An engagement ring, for centuries, has been a symbolic manifestation of a promise to marry. It seems we can attribute the use of diamonds in engagement rings to the Archduke Maximilian of Austria who in 1477 presented a diamond betrothal ring to Mary of Burgundy. The origins of engagement can be found in the Jewish Torah and the practice was later adopted in ancient Greece at which time the giving of the ring was eventually adopted by Roman marriage law. The ring would be presented by the fiancé after swearing an oath of marriage intent. It is this “promise” of marriage that creates an obligation that needs to be fulfilled in order to retain the ring.
While the law varies from state to state, in New Jersey, if an engagement is broken, the recipient of the engagement ring must return it to the individual who gave the ring if the ring was given for the purpose of signifying engagement to be married between the parties. The engagement ring is a gift conditioned upon marriage. If the condition precedent (the marriage) does not take place, the condition is not fulfilled and the ring must be returned.
The law requiring the return of the engagement ring is not an award of punitive damages, as there is no action under New Jersey law for a breach of contract to marry. Since 1935, New Jersey’s Heart Balm statute has barred any claim for damages based upon breach of contract to marry. Instead, any claim to recover the ring is founded in the right to recover a conditional gift. This right to recover an engagement ring can be pursued by filing a lawsuit. You do not have to prove fault, as fault will not be considered by the Court. Our Courts have observed that the fault rule is “sexist” and “archaic” and a painful reminder of a time when the law discriminated against women.
The reason for the breakup of the engagement, and which party broke the engagement, does not matter; a person may have good reasons or reasons that appear unjustifiable to the other party. However, in either case, if the marriage did not take place, the engagement ring must be returned. Moreover, the value of the ring is insignificant to the claim.
If the parties are married and later divorce, the engagement ring is retained by the recipient, as the condition of marriage has been fulfilled even though the marriage is later dissolved. Note, however, if the ring was modified during the marriage in any manner, such as the diamond being placed in a new setting, the ring may be subject to equitable distribution (division between the parties) in the divorce as the new setting may make result in the ring being considered wholly or partially an interspousal gift. Interspousal gifts (i.e. gifts between husband and wife during a marriage) are generally subject to equitable distribution in divorce.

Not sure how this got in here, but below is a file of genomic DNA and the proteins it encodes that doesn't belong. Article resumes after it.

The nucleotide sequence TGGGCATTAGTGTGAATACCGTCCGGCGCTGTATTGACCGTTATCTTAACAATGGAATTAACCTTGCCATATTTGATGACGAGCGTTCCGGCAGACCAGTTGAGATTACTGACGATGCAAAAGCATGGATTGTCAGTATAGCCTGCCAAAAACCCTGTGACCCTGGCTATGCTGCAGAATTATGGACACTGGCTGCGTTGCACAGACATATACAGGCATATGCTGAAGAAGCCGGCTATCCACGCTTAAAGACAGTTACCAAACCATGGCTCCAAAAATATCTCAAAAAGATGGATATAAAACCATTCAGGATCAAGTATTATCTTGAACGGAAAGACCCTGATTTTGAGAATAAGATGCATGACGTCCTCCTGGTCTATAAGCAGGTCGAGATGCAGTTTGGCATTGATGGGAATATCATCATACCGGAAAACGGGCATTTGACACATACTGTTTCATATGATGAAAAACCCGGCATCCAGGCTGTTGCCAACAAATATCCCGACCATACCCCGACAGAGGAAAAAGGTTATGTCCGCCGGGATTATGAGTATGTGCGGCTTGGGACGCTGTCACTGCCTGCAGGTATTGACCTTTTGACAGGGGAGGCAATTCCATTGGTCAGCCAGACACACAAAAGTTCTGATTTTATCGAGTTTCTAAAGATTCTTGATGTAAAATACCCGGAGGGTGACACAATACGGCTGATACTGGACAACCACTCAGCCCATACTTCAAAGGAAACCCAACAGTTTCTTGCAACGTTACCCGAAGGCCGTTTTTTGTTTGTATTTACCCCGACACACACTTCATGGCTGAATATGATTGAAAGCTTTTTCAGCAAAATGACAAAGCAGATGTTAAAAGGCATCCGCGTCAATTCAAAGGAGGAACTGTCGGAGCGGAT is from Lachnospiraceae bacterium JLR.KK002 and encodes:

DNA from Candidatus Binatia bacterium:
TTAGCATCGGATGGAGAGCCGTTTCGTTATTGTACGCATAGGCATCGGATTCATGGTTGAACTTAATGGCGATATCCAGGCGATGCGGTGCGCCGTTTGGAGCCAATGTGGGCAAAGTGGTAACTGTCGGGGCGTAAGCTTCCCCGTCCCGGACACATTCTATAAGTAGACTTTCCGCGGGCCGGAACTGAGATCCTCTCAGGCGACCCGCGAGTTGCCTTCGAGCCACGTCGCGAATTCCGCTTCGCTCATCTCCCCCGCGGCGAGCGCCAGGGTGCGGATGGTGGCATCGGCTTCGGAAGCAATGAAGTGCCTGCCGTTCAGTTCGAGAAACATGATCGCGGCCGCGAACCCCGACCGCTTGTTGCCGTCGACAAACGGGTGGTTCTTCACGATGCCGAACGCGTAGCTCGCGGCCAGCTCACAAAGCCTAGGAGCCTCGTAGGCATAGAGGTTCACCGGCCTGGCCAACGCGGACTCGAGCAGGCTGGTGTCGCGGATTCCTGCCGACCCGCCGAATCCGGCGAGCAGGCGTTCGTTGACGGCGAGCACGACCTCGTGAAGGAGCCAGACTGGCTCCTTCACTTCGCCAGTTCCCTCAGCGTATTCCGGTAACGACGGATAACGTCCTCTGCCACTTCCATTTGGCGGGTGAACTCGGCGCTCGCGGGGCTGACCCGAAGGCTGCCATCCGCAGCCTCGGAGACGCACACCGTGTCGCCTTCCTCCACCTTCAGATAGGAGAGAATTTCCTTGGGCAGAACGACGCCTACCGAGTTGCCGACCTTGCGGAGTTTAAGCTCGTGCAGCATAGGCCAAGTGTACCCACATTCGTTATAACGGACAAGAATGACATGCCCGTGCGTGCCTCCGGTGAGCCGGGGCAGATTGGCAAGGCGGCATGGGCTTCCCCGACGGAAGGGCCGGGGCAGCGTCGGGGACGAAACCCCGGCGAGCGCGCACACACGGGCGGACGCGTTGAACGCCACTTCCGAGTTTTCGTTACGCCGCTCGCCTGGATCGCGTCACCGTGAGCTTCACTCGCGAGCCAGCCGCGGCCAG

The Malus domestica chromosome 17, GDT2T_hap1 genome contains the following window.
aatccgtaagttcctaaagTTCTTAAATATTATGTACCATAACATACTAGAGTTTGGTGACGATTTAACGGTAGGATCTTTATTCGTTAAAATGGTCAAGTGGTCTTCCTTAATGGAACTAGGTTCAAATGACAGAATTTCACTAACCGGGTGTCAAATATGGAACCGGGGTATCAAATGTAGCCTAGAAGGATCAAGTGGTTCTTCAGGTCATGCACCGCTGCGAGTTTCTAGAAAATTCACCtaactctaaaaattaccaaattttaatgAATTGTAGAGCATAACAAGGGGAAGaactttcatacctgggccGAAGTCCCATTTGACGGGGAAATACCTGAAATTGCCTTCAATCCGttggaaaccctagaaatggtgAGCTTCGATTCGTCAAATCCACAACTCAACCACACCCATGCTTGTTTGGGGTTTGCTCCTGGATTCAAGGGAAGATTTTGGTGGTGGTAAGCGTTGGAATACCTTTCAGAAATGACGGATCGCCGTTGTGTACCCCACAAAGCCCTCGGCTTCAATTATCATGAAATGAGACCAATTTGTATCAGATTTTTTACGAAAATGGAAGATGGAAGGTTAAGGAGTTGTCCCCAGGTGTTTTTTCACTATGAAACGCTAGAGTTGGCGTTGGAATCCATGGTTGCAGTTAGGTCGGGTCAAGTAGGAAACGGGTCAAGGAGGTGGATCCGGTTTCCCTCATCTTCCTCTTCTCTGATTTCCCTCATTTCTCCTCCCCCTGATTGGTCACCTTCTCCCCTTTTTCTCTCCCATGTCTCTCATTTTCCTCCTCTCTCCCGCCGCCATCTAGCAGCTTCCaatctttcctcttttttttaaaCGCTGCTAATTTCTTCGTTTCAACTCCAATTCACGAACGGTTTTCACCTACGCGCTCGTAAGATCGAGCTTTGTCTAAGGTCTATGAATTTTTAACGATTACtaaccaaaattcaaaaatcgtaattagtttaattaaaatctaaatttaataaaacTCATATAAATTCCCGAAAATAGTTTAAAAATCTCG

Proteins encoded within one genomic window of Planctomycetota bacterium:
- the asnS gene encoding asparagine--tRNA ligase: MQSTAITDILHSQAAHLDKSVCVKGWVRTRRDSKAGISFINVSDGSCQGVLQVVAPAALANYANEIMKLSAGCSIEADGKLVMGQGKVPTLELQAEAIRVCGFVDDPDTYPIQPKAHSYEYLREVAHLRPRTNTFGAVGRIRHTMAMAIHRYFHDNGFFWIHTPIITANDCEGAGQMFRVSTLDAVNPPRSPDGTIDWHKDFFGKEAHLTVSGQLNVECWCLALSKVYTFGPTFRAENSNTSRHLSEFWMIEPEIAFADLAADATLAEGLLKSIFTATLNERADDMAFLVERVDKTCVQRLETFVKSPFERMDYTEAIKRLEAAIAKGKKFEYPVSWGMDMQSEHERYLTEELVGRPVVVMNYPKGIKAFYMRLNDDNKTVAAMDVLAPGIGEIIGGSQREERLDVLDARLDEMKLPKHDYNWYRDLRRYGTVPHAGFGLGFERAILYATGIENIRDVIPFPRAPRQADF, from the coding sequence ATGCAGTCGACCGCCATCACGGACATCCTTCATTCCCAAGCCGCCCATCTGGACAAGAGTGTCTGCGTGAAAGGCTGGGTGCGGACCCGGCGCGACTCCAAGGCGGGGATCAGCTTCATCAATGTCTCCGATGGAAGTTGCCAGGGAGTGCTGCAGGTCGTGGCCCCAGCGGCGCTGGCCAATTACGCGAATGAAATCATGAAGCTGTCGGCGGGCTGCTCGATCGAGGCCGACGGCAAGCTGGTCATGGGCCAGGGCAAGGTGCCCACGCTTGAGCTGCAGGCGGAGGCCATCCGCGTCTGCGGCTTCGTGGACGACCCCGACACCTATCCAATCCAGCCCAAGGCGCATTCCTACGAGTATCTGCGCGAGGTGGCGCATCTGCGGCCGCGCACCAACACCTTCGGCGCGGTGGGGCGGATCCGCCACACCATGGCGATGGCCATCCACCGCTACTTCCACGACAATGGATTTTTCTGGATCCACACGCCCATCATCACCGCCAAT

Interestingly, giving an engagement ring on a holiday traditionally associated with gift-giving may change the outcome. If a ring is given on a holiday such as Christmas, a birthday or Valentine’s Day, the ring may be considered a gift for the holiday or occasion, rather than an engagement ring, and the ring may not have to be returned. The court will have to determine the donor’s intention. What were the words used at the time the ring was presented? By way of example, were the words “will you marry me” used? Where was the ring given? At a birthday party or while exchanging holiday gifts? These, and other facts surrounding the giving of the ring, could be used to show intention.
If the intention was a marriage proposal and the former fiancé refuses to return the ring, the giver of the ring may file suit against the recipient for a judgment mandating the return of the ring or reimbursement for its value. It is advisable to keep a picture of the ring and the receipt, along with an appraisal, if possible. A picture with your fiancé wearing the ring would also be helpful in case the ring “disappears”, like the “everlasting” love you shared.